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Pure Mongolian pleasures

2013-10-12 10:00:31

(China Daily) By Pauline D. Loh


This is the wild northern grassland where Mongolian ponies bearing the sons and grandsons of the Great Khan had thundered on the warpath. It's a lot quieter these days and full of tasty surprises, as Pauline D. Loh discovers at the dinning table.

White prawns (top) and mitang cabbage (above) are recommended.

It would be very hard to tempt me with lamb, I told myself at the end of six days in Inner Mongolia. As delicious as the lamb here was, I had just about reached my quota for the month, maybe the year. And then Chef Luo Gang came in bearing a platter of lamb breast.

This is the best part of the animal reserved only for special guests. The chef said as he whipped out a sharp little knife with a gleaming bone handle. He then proceeded to shave little slivers of white from the breastbone, and carefully placed them on my plate.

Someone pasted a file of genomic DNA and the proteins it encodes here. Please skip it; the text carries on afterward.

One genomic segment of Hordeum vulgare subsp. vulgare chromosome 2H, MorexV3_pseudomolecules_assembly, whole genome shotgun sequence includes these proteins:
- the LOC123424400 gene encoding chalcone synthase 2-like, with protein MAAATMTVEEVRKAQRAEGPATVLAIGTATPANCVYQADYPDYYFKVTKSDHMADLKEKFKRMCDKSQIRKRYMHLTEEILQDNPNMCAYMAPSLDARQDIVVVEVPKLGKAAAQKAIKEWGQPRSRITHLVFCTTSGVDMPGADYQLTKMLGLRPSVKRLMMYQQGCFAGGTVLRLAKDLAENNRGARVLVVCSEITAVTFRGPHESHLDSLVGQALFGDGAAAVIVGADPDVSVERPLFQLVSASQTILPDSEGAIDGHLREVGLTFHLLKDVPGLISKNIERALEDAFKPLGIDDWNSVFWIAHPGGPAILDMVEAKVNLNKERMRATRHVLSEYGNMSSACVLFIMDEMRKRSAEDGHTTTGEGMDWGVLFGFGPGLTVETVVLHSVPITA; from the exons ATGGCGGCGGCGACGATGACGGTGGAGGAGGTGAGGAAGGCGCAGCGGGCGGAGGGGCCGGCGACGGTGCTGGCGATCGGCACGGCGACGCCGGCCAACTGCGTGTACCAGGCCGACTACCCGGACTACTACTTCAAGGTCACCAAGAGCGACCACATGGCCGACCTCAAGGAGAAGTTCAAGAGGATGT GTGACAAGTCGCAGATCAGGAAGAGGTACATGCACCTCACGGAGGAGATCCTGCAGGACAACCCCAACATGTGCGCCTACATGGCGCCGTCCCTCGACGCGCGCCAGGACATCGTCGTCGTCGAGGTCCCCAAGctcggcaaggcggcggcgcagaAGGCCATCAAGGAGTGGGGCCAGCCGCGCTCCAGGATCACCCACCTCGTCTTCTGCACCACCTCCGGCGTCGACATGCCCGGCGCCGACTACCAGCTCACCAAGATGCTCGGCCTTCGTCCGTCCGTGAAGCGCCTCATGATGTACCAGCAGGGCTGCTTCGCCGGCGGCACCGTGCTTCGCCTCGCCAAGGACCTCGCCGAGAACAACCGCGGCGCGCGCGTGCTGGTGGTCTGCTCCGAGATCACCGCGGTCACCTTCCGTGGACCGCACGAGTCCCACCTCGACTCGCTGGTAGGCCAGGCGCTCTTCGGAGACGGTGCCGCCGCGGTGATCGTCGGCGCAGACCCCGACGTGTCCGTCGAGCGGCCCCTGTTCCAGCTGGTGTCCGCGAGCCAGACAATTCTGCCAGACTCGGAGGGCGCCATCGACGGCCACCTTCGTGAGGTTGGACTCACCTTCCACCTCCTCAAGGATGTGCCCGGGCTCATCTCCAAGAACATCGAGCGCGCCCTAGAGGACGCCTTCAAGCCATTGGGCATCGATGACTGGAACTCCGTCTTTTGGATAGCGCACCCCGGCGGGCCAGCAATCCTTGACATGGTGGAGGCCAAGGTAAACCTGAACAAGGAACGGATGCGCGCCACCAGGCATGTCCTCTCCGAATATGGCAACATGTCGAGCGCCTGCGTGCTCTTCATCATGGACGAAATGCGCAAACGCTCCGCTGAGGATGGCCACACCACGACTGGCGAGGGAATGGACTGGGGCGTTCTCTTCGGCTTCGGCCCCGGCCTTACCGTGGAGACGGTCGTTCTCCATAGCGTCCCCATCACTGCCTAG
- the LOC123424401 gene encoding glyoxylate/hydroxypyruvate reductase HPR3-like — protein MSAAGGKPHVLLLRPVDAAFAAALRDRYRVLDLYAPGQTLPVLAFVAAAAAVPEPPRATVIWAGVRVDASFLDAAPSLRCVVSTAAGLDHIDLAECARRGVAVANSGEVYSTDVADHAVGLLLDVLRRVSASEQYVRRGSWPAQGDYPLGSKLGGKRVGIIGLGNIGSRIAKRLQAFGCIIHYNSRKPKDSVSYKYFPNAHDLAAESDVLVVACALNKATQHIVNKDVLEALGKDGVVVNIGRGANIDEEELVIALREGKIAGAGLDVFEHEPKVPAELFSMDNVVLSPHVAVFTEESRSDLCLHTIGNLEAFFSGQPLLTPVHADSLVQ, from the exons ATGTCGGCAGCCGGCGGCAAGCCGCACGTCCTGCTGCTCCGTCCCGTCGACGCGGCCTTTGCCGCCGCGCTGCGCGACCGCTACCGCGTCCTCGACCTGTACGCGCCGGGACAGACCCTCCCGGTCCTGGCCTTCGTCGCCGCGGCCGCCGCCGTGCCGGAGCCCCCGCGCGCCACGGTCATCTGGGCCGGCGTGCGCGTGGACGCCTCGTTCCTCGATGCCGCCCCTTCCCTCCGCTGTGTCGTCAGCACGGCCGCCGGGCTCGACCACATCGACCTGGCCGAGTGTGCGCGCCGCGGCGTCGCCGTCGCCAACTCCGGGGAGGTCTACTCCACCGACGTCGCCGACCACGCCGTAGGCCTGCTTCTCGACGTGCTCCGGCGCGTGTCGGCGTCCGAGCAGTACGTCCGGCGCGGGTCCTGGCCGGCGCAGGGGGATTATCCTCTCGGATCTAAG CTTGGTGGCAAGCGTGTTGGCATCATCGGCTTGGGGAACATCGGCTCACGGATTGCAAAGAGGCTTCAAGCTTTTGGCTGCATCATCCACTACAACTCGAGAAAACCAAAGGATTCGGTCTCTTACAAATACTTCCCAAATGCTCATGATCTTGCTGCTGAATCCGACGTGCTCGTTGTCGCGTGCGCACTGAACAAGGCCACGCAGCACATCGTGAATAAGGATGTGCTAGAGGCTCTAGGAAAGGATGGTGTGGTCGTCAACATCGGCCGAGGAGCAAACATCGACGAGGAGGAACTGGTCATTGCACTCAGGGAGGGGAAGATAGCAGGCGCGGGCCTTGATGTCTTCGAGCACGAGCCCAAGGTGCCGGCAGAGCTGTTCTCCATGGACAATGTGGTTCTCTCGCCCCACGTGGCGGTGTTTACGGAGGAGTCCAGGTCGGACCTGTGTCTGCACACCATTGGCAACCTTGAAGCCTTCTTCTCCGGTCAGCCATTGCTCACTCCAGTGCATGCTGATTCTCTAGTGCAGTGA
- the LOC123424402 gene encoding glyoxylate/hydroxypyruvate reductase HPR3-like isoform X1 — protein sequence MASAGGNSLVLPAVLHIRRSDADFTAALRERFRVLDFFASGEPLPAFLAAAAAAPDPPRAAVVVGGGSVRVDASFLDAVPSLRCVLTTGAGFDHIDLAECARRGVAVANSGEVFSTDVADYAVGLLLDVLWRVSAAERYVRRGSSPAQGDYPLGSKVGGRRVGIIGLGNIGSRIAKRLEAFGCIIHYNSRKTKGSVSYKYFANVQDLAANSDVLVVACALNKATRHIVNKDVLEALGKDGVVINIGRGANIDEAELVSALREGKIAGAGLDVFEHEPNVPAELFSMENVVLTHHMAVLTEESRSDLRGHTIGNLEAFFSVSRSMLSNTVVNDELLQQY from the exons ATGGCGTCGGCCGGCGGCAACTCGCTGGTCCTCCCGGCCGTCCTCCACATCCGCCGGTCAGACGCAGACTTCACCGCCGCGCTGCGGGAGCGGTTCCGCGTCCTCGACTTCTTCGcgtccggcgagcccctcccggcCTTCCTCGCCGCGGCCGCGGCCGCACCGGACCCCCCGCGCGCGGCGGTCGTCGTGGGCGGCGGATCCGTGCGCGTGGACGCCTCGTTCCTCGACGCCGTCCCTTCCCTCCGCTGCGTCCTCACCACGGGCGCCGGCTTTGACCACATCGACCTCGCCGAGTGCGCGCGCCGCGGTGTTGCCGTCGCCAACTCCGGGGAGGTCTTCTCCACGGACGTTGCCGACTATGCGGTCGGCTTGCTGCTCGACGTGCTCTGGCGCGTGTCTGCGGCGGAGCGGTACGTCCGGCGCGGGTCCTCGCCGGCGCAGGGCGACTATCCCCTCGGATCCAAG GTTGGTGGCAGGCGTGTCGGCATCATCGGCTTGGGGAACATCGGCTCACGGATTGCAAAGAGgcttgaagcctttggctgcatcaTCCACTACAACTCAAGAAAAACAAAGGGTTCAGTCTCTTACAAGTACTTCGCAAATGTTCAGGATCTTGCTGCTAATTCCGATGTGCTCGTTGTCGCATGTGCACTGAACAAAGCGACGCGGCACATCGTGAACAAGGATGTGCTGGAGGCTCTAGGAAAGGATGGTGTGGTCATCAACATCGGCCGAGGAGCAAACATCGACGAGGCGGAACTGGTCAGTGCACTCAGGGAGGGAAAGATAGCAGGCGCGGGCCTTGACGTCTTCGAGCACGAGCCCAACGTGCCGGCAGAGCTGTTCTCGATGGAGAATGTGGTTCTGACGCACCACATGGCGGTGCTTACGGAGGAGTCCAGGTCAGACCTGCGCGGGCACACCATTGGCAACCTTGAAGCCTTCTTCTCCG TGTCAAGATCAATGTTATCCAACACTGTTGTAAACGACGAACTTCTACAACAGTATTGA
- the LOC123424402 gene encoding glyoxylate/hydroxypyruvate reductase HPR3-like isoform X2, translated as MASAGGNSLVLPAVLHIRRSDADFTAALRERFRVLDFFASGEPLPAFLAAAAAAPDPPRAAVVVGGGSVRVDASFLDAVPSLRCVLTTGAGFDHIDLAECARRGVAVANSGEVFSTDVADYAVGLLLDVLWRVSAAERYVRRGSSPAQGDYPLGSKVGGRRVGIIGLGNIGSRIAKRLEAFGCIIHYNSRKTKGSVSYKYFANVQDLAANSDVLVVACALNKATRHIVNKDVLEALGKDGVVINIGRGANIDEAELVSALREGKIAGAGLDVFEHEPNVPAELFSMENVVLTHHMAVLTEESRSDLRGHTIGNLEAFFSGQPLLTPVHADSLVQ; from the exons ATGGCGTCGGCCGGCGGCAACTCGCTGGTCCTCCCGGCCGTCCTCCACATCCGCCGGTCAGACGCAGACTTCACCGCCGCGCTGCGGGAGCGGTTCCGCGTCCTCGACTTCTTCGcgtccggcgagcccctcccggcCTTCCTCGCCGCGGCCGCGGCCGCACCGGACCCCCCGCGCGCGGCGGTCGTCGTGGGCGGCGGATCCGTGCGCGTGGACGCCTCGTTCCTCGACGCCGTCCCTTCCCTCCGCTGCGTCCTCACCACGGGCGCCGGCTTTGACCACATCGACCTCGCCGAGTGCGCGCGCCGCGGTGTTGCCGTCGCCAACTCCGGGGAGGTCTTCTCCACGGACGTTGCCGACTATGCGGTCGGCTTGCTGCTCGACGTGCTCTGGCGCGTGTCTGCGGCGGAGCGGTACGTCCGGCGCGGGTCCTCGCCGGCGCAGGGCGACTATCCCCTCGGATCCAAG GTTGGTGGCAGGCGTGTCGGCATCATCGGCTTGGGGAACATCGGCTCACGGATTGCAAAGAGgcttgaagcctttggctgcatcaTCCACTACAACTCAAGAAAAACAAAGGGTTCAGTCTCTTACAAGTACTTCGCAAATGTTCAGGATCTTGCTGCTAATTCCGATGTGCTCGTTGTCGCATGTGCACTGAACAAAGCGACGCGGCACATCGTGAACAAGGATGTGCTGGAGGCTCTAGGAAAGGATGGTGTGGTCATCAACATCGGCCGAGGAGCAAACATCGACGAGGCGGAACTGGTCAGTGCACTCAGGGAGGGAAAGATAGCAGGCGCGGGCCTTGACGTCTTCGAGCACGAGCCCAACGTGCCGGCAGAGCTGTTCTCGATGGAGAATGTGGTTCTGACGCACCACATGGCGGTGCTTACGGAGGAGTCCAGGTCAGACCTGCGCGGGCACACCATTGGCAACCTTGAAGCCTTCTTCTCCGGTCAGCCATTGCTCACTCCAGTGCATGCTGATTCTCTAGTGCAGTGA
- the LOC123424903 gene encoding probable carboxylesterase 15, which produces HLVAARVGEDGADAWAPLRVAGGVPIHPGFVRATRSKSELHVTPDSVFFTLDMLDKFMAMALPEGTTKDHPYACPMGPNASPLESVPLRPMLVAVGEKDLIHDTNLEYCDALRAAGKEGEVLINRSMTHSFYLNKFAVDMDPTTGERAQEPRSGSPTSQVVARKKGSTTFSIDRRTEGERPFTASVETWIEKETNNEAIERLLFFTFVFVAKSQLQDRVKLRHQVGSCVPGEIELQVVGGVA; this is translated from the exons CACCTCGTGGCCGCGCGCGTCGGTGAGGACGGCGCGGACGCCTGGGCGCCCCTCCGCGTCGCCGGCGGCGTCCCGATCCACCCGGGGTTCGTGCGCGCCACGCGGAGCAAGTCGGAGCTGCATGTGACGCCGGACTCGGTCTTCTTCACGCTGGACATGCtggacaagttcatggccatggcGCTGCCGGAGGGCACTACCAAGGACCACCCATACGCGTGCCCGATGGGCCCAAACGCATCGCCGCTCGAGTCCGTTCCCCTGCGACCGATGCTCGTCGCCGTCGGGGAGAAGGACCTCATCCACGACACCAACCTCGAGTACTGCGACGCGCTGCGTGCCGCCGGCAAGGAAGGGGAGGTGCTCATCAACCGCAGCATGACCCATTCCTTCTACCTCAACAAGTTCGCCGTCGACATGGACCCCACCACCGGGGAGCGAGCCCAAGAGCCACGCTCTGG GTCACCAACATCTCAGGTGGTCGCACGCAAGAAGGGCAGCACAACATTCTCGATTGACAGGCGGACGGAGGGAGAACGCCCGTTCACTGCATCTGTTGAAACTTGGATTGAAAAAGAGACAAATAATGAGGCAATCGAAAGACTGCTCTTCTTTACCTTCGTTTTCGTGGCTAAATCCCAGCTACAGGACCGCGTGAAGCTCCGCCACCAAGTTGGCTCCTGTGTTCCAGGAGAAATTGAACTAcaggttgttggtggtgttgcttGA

It was a very tactile experience driven by the determination to identify taste and texture, and I kept chewing until I finished every slice.

It did not taste like fat, although it looked like fat, and it was so soft that it was hard to think of it as bone or even cartilage. It did not have the pungency of lamb, and dipped into the little saucer of pickled wild flowering chives, it was ... delicious.

Luo Gang stood and beamed approvingly as we ate every morsel, and then made his way back into the kitchens, leaving his bone-handled knife stuck upright on the lamb breast.

My husband, who spent the better part of his youth in Inner Mongolia, had told me that rituals and showmanship were very much a part of the Mongolian character and that hospitality is the most important tradition. Chef Luo certainly demonstrated that facet with pomp, and style.

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